My Sprog

I hate my son. No, I’m not being rhetorical or metaphorical; I literally hate him. I love him too, but probably not enough to rub out the hate. Here’s why…

Have you ever, as a mum or dad, dedicated your life, hope and dreams to a child’s development and wellbeing? Ever spent sleepless nights thinking the worst, wiping your tears away and getting up to check on said sprog, just in case they stopped breathing in their sleep? Well, I have. I am the tiger mom, the infernal nuisance at schools for all teachers and teaching assistants – I am the complainer that worries whether he received his coat on time for breaktime, his forgotten lunch box before lunch or his meds if he’s had to go back to school before I think he’s well enough. I’m your worst nightmare as an educator. At least, I was. I have changed as my sprog has gotten older. I’ve lost my sense of purpose, my fight, my passion.

Instead, I’ve been introduced to my worst nightmare, a creation of my own volition: a free thinking individual who has the intelligence to question me and my morals and call my up for my shortcomings. I have a person who refuses to be dominated by others, who does not buckle under peer pressure and who assumes authority in the household – my household – anytime I’m not around to rule the roost. I hate him!

He is the epitomy of everything I am not; he has the capability to stay true to his course when I flail about, thinking I should give up. He shows strengths in my weaknesses and makes me feel incompetent in my education. In other words, I feel dumb around him. Yet, I created this wonderful monster. 

So, what do I do?

Is it a case of inflating his ego further and telling him I am proud of his existence? Or do I belittle every little fault I find, exploding at every mistake made and celebrating every time he doesn’t reach a goal? What would you do with something like this living in your house, eating your food and making you feel inadequate?

Anyone else here hear my ego taking a beating?

Well, I do what I assume every other mom does, I just give up! I take a step back and let him lead when he needs to. Right now, he is standing over my two other sprogs, perfecting their piano pieces so that they don’t embarrass us (the family) at their next piano lesson. He walks into the kitchen and mutters a belittling remark about the curry I’ve cooked because he doesn’t like curry anymore. His personal beliefs refute the fact that he is part Goan. In his mind, he is British. 

I ignore the remark and think of how he is helping the other sprogs, what an inspiration he is getting all A’s and finding maths easy at A level, unlike me. But, as a parent, I can’t ignore the snarky remarks that make my older daughter cry, the continuous abuse of power because he is the eldest, the strongest and the most likely to outhink all of us who are too tired to fight. I think of the days when he disappears into his cave (bedroom) and refuses to eat family meals. And I hate him.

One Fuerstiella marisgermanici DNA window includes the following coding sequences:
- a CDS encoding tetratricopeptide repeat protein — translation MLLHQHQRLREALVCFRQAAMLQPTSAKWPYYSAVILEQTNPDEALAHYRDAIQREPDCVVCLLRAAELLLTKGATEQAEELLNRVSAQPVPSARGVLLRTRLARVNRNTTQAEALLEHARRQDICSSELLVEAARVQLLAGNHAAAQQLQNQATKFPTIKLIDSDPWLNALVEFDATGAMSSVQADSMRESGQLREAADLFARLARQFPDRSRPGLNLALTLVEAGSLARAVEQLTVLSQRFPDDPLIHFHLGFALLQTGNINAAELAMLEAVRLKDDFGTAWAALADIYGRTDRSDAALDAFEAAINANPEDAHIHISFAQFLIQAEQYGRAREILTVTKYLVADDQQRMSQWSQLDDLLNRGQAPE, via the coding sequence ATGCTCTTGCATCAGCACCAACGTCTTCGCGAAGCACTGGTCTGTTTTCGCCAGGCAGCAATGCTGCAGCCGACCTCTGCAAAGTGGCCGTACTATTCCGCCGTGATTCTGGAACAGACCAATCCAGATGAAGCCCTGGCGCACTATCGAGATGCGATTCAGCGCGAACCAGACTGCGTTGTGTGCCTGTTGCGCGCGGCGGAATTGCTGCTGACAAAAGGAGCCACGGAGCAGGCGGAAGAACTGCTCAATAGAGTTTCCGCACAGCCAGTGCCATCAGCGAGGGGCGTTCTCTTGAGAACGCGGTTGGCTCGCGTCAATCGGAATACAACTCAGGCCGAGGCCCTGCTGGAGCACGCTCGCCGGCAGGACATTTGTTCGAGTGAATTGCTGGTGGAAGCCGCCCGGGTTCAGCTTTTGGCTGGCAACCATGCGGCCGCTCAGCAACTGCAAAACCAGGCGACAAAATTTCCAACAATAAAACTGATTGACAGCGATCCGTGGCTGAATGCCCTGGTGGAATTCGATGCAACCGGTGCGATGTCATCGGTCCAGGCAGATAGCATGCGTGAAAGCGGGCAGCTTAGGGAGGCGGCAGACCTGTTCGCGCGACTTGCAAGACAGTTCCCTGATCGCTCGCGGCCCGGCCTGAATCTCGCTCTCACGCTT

As a mother, it is hard to admit that the child who makes you feel the most is the one that hurts you the most. I’m hoping, no I’m praying that, in the future, he will return to the sweet little boy I protected and nurtured many years ago. 

But, am I hoping for the right thing? Am I actually celebrating the fact that my child does not do drugs, has a good sense of what’s right and wrong, and abuses it at home, but is there for us when we need him. Am I hating him for all the wrong reasons?

What do you think?

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10 responses to “My Sprog

  1. Hate is a very strong word and I honestly don’t think you mean it at all. Kids grow up, not always into the human beings you expected them to be. Life will beat him down eventually, so just let him learn his lessons the hard way.
    Good luck x

    Liked by 1 person

  2. Thinking back, I had such an offspring. All I can say is she’s turned into one of the kindest, most caring and sensible adult who now sometimes says,’ I don’t know how you put up with me’ and ‘how did you cope?’ Actually, I didn’t I ranted and raved and did all the wrong things. Be kind to yourself, Eloise… it passes. Oh, and smile broadly whenever he undermines you. It works, I’ve since found out… completely flummoxes them. LOL.

    Liked by 1 person

  3. omg you sound like my mum writing about me because I know (now) she felt that way about what I became. The sadness of it was that she showed me that hatred, and it turned our relationship cold…and she kept it up…and I wanted her old loving ways back and never got them before she died, and that’s how I remember her, cold, and I’m jealous of those whose mums keep a loving, always caring, way about them. He’ll come around Eloise, either by himself or maybe you’ll have to Talk it out of him, but remember that he has a perspective too. 🙂

    Liked by 1 person

  4. Sounds like you’ve got the balance about right, to me.

    Liked by 1 person

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